Syria is already a mess — it could get even worse after a...

Syria is already a mess — it could get even worse after a US withdrawal

By Luke Vargas   
Published
A U.S. soldier near the Syrian city of Manbij. June 26, 2018. Courtesy: U.S. Army / Staff Sgt. Timothy R. Koster
A U.S. soldier is photographed near the Syrian city of Manbij on June 26. (Staff Sgt. Timothy R. Koster/U.S. Army)

Handing Syria over to Turkey and President Assad could create the same opening for terrorists that the U.S. originally went there to clean up.

UNITED NATIONS — President Trump abruptly ordered the withdrawal of U.S. troops from Syria on Wednesday, arguing that American interests there had been achieved after having “defeated ISIS.”

That decision blindsided diplomats, military officials and other experts.

Ilan Goldenberg directs the Middle East Security Project at the Center for a New American Security.

“The argument that they made most compellingly is ISIS is going to come back if you do this, unless you plan carefully and unless you take the time to actually get this right. But increasingly I’m not sure the president was buying that.”

A hasty withdrawal may also create an opening for Iran to funnel support to Hezbollah through unguarded parts of Iraq and Syria, intensifying the potential threat to Israel, Goldenberg warned.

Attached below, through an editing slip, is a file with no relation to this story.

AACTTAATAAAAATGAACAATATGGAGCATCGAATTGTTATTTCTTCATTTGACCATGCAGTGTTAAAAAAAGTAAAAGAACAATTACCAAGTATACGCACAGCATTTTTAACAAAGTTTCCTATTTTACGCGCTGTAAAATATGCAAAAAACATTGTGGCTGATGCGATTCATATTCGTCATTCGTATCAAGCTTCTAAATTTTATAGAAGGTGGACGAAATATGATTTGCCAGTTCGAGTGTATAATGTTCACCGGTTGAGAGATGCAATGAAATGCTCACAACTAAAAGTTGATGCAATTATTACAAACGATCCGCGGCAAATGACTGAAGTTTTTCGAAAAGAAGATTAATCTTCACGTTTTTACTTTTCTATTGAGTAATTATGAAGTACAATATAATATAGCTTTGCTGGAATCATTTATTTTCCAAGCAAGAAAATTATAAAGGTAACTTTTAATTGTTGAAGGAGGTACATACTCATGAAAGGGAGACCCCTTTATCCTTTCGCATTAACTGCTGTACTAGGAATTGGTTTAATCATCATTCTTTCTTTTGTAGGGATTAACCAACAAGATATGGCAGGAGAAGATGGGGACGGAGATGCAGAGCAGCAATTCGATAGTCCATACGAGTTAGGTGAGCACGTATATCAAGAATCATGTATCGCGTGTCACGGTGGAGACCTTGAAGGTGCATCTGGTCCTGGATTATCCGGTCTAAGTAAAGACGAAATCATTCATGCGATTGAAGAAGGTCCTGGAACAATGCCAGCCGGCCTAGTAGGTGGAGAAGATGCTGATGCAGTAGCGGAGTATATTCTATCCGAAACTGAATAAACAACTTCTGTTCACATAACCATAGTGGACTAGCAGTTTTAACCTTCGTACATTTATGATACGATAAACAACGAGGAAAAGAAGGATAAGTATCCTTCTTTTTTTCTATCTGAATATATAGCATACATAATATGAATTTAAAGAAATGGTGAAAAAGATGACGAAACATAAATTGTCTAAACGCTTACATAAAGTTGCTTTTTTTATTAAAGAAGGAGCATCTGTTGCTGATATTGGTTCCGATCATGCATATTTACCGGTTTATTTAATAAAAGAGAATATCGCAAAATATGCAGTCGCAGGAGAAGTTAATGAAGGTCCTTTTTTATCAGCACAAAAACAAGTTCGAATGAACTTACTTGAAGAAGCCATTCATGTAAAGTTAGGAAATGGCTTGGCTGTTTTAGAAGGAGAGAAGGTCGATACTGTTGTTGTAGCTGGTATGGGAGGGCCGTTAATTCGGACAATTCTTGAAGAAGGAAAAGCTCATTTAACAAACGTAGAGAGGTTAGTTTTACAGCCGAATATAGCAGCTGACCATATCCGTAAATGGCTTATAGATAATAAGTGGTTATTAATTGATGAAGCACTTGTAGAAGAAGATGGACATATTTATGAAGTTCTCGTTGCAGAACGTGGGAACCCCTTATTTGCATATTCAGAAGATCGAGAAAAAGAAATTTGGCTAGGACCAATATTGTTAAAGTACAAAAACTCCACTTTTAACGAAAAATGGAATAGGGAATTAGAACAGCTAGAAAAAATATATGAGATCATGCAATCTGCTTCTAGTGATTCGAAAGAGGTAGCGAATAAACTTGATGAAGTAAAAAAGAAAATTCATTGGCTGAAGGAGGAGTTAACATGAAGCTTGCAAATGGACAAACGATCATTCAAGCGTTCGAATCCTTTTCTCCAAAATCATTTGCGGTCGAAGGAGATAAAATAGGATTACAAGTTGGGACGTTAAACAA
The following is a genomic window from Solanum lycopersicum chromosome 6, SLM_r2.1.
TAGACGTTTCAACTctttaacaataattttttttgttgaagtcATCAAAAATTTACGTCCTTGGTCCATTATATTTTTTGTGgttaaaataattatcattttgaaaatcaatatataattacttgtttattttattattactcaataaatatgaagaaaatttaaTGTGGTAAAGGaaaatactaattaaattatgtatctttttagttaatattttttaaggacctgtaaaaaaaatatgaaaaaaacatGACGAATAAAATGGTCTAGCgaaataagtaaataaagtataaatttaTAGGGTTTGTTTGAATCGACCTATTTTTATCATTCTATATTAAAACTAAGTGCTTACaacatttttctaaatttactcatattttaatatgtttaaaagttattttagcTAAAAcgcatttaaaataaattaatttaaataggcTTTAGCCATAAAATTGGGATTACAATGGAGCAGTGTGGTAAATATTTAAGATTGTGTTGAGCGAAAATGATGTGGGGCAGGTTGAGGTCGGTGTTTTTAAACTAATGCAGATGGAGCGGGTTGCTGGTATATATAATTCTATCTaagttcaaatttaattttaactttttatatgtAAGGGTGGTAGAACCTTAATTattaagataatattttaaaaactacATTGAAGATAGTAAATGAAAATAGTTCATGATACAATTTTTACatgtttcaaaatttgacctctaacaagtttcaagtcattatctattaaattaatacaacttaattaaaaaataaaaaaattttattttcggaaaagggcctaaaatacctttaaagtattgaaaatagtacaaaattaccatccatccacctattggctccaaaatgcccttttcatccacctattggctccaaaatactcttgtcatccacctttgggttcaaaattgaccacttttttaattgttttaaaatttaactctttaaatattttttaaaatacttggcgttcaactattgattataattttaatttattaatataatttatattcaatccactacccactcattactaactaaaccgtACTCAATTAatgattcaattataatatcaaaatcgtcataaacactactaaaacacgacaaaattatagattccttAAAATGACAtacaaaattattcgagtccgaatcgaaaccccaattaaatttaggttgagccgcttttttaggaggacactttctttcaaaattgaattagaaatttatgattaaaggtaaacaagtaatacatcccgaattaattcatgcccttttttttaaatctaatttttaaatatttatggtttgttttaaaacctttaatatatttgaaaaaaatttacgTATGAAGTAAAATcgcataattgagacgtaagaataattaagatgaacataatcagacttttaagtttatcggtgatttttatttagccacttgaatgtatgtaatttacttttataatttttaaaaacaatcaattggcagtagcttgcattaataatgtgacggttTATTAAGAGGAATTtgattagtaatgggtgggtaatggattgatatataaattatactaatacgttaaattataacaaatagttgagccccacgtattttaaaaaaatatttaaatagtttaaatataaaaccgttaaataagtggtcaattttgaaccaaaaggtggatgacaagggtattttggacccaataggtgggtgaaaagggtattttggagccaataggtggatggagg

“If you decide that you really want to push back on Iran in the region, Syria is absolutely vital to their interests. They’re going to be in Syria for the long haul — they have 100,000 or so militia fighters supporting [President Bashir] Assad — and if the U.S. pulls out, which it looks like we’re doing in a 30-day period, that’s just open season for the Iranians.”

Turkey could also fill the American void in Syria. It hopes to crush the Kurdish troops that fought alongside the U.S. to dispel ISIS because of their desire for an independent Kurdish state.

“The best-case scenario I see is the Kurds cut a deal with the Assad regime to be reintegrated into Syria. You don’t end up with a new Turkish-Kurdish fight, so then this moves toward unifying Syria while we get our troops out.”

Still, Goldenberg says that would mean a win for Russia, a win for Iran, and put the U.S. in the position of rooting for President Assad to hold Syria together.

“When that’s your best-case scenario — Assad wins but nobody else fights — that’s not really that great of a best-case scenario.”

 

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